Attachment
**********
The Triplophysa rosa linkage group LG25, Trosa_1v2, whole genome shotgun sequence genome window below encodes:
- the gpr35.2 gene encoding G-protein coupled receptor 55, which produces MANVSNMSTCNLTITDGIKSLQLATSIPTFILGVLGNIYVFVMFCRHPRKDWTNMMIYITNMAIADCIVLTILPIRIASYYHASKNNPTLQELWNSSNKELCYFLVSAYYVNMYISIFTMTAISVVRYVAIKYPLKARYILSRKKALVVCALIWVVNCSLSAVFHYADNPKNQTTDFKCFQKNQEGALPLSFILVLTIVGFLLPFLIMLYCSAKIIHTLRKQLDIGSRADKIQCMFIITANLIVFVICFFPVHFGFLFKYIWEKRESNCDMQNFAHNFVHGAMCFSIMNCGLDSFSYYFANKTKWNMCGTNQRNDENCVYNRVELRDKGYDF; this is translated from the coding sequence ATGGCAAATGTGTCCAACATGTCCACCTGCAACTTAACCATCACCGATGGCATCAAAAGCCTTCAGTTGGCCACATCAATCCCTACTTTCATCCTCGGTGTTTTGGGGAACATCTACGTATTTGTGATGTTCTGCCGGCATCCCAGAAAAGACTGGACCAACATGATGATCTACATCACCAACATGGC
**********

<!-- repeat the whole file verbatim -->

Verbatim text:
The Triplophysa rosa linkage group LG25, Trosa_1v2, whole genome shotgun sequence genome window below encodes:
- the gpr35.2 gene encoding G-protein coupled receptor 55, which produces MANVSNMSTCNLTITDGIKSLQLATSIPTFILGVLGNIYVFVMFCRHPRKDWTNMMIYITNMAIADCIVLTILPIRIASYYHASKNNPTLQELWNSSNKELCYFLVSAYYVNMYISIFTMTAISVVRYVAIKYPLKARYILSRKKALVVCALIWVVNCSLSAVFHYADNPKNQTTDFKCFQKNQEGALPLSFILVLTIVGFLLPFLIMLYCSAKIIHTLRKQLDIGSRADKIQCMFIITANLIVFVICFFPVHFGFLFKYIWEKRESNCDMQNFAHNFVHGAMCFSIMNCGLDSFSYYFANKTKWNMCGTNQRNDENCVYNRVELRDKGYDF; this is translated from the coding sequence ATGGCAAATGTGTCCAACATGTCCACCTGCAACTTAACCATCACCGATGGCATCAAAAGCCTTCAGTTGGCCACATCAATCCCTACTTTCATCCTCGGTGTTTTGGGGAACATCTACGTATTTGTGATGTTCTGCCGGCATCCCAGAAAAGACTGGACCAACATGATGATCTACATCACCAACATGGC